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Is the district internet policy outdated in the age of social media?

McCalee Cain, Editor-In-Chief

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The role of social media is ever-evolving. Should the Lake Pend Oreille School District policy regarding it follow?

In the day and age where up-to-date, intimate reporting is available instantaneously on a Snapchat story, and Twitter is the predominant line from the President of the United States to the American people, it’s clear that social media has evolved to have more substinance and potential educational value than the time-waster it is often regarded as.

The Lake Pend Oreille Board Policy on Internet Access lays out clear criteria for what is considered inappropriate access, but does not make any specific reference to social media. The policy was last revised in 2012.

It explains that the district technology and network are free to use for educational purposes, but all social media platforms are blocked on district computers and on the district network.

When does the value of social media as a mainstream communications resource distinguish it as an educational tool and more than just a classroom distraction?

“I mean, the President can tweet all he wants about anything, but that’s really freeform. As far as teachers choosing to use a freeform medium like that for communication and learning, I think it would just have to be really specific,” School Technician Robert Linder said. “So once teachers find a specific way to incorporate it, I think it’d be great for the IT department to jump in and find ways to help teachers with that.”

While some educators may be reluctant to welcome social media into the classroom, others are more open to its incorporation. Teacher Mary Bird has experienced the expanse of social media in her own home with her freshman son, Connor.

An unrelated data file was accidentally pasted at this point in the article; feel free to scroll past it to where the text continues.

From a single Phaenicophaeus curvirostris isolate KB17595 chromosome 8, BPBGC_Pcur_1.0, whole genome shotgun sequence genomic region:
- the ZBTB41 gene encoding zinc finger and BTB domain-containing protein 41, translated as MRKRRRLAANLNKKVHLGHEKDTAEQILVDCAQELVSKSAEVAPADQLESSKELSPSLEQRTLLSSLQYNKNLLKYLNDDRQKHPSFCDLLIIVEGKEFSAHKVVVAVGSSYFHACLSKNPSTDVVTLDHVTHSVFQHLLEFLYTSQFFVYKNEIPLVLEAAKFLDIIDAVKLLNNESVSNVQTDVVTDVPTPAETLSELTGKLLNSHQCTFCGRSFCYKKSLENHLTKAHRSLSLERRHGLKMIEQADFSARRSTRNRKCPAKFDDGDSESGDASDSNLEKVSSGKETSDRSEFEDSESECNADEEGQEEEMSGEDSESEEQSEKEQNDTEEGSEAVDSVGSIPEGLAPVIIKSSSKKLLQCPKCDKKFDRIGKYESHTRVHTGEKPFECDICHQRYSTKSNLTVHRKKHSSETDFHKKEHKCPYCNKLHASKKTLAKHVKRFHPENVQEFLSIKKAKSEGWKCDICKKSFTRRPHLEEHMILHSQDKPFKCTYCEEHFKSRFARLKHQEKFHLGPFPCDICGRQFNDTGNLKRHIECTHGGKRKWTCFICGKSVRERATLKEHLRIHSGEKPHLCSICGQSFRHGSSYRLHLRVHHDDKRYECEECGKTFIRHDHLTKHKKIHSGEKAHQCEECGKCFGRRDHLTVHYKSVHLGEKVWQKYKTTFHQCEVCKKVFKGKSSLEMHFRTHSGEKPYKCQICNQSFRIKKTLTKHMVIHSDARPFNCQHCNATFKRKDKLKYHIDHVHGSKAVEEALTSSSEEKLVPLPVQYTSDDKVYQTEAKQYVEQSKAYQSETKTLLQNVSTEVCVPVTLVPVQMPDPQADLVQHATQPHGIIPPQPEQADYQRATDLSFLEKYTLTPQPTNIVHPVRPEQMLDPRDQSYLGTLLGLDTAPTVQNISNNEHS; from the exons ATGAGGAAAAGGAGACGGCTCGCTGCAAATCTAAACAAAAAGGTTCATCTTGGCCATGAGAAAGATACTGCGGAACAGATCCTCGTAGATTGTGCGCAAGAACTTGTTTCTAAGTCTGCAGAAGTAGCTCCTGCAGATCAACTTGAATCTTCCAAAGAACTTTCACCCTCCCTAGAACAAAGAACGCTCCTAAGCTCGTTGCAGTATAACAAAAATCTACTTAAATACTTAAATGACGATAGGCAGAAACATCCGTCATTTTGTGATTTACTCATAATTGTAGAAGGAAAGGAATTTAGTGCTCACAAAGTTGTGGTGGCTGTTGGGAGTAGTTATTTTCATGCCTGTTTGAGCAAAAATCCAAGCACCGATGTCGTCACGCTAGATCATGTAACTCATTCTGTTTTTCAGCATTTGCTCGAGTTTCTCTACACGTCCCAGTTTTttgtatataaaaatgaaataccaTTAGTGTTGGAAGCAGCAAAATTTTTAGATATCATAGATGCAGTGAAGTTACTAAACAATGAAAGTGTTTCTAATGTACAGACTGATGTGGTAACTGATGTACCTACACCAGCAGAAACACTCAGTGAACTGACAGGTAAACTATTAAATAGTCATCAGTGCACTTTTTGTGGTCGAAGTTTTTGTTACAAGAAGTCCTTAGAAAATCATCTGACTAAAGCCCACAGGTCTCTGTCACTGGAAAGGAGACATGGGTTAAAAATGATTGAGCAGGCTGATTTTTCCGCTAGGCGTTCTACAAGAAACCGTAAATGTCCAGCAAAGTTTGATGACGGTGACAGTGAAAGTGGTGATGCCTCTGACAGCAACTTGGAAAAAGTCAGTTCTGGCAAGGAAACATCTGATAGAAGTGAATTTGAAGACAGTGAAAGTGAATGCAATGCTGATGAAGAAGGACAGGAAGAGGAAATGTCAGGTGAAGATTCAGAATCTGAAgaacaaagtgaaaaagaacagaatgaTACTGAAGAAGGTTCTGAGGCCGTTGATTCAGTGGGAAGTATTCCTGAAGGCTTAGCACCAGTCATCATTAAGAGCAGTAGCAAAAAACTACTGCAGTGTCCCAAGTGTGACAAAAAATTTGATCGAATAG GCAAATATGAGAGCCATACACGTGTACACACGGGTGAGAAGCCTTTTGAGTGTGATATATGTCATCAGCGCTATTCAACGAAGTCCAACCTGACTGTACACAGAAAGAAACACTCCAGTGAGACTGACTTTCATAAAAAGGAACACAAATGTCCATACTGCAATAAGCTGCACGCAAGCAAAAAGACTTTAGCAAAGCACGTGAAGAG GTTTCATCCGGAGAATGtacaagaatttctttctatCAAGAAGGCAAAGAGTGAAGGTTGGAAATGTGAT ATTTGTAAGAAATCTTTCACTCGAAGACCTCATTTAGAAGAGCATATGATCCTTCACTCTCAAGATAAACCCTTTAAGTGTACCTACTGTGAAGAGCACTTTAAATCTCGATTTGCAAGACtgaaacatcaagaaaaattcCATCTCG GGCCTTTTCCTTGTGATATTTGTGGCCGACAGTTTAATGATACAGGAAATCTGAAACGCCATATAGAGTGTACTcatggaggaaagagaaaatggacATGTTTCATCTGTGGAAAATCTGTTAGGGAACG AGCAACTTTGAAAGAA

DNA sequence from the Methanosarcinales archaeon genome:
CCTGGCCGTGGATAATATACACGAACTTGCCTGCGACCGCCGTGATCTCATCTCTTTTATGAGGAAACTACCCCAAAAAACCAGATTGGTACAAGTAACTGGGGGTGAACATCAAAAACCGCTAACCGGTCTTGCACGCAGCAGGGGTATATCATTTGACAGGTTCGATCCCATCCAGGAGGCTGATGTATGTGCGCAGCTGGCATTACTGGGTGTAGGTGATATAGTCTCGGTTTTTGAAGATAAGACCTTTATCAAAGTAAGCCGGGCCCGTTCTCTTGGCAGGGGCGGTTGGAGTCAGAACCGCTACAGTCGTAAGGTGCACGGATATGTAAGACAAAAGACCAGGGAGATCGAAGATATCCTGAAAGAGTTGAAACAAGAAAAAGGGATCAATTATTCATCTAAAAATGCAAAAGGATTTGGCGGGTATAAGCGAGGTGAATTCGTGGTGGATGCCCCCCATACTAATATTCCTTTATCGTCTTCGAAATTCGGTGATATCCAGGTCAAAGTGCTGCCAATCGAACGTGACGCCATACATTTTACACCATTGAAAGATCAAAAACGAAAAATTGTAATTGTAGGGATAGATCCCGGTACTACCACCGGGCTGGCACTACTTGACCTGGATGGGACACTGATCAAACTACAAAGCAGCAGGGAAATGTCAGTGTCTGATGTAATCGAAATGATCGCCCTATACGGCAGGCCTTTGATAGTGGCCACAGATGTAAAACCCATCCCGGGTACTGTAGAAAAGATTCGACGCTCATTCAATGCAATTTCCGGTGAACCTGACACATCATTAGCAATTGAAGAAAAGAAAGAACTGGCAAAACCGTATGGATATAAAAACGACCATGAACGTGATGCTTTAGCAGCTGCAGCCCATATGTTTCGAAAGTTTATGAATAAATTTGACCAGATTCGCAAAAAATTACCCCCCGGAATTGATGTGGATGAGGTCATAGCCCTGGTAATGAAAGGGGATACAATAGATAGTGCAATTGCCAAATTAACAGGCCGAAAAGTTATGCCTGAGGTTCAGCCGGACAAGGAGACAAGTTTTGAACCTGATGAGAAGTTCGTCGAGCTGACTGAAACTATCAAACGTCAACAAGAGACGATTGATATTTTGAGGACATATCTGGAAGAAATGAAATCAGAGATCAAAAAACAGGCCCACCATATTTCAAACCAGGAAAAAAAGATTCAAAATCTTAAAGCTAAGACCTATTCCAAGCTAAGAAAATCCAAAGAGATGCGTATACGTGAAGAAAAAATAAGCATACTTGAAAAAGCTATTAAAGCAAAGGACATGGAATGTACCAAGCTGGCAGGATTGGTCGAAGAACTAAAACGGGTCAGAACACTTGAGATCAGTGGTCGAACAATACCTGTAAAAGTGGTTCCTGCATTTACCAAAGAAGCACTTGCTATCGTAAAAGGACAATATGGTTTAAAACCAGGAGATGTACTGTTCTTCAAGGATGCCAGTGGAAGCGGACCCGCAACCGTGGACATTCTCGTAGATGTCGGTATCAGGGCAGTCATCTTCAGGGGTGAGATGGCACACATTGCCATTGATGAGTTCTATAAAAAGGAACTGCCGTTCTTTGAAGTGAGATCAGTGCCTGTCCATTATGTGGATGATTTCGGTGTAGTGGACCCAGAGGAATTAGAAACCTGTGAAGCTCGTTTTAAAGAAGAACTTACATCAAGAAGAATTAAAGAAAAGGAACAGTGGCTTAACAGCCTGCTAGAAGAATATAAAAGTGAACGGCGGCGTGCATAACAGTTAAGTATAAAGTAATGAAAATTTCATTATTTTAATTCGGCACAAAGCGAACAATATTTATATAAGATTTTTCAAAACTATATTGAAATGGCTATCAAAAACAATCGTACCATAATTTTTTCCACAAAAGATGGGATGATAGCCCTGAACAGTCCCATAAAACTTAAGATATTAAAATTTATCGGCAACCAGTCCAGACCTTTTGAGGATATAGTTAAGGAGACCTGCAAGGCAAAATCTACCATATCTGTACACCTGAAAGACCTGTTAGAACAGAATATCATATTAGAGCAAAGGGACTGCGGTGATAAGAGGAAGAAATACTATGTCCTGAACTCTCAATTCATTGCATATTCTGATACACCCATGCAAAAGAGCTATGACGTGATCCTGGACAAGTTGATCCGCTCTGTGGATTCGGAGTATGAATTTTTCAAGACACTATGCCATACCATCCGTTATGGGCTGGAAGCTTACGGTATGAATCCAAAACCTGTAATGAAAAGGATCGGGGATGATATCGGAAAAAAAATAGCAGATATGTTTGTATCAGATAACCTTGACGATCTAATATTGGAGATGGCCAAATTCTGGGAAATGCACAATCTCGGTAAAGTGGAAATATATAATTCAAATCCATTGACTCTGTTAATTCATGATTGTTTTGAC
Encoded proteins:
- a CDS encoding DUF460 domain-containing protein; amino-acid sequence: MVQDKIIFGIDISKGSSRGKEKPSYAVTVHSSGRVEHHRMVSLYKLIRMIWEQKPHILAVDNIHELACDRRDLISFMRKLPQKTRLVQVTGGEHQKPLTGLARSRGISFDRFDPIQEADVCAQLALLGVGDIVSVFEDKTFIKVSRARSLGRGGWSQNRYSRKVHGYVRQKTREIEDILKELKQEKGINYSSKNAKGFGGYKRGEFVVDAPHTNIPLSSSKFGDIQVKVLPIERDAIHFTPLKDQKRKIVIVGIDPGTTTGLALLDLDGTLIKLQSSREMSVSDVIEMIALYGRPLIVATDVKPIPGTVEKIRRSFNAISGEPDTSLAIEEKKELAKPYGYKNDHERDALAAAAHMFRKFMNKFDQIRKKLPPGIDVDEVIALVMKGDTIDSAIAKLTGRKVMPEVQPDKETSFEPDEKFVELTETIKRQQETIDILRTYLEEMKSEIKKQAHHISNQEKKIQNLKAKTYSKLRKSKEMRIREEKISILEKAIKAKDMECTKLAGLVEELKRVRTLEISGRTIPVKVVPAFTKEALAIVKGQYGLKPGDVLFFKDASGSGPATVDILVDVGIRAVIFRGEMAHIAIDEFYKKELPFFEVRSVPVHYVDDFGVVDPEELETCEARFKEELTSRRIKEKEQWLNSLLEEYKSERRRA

“Last night I wanted Connor to come watch the news with us because they had all sorts of pictures from the hurricane flooding in Houston and I wanted him to see it, and his comment was, ‘I’ve already seen it on Snapchat’,” Bird said.

This anecdote rings true beyond the Bird household: According to a 2015 Pew Research Center survey, approximately 76 percent of teens use social media, and 71 percent report using more than one platform. News and business companies are accordingly adapting to best utilize these burgeoning platforms, stocking Snapchat, Instagram, Twitter and Facebook with vast amounts of information available at a tap.

Bird contends that if social media is becoming the mainstream platform for communication and information, it should be considered as a legitimate learning tool.

“Social media is becoming the norm as to how people communicate and students should have access to that,” she said. “Of course, they shouldn’t be sitting all day, texting their friends, but I do think that educationally, there is a need for it in many cases and that we should review the policy.”

At the high school level, concerns regarding inappropriate use of social media in the classroom arise, and not without reason. Though social media platforms offer extensive information and communication resources, they invite distraction in the classroom.

“Just like anything, it goes two ways,” District Director of Technology Matt Brass said. “Social media can be used for some really productive and insightful things, but at the same time, let’s face it: when you walk into a classroom and see kids on social media, probably two-thirds of them are just wasting time messing around. The question is, how do you make it so that it is being used relevantly, and not just as a time-waster or to do things that students shouldn’t be doing.”

Cedar Post advisor William Love and Brass are tentatively teaming up for a pilot test of the incorporation of social media access into the classroom, starting with Cedar Post.

“Social media isn’t going anywhere, it’s just going to get stronger and have more relevant roots, so we just have to figure out how to best use it,” Brass said.

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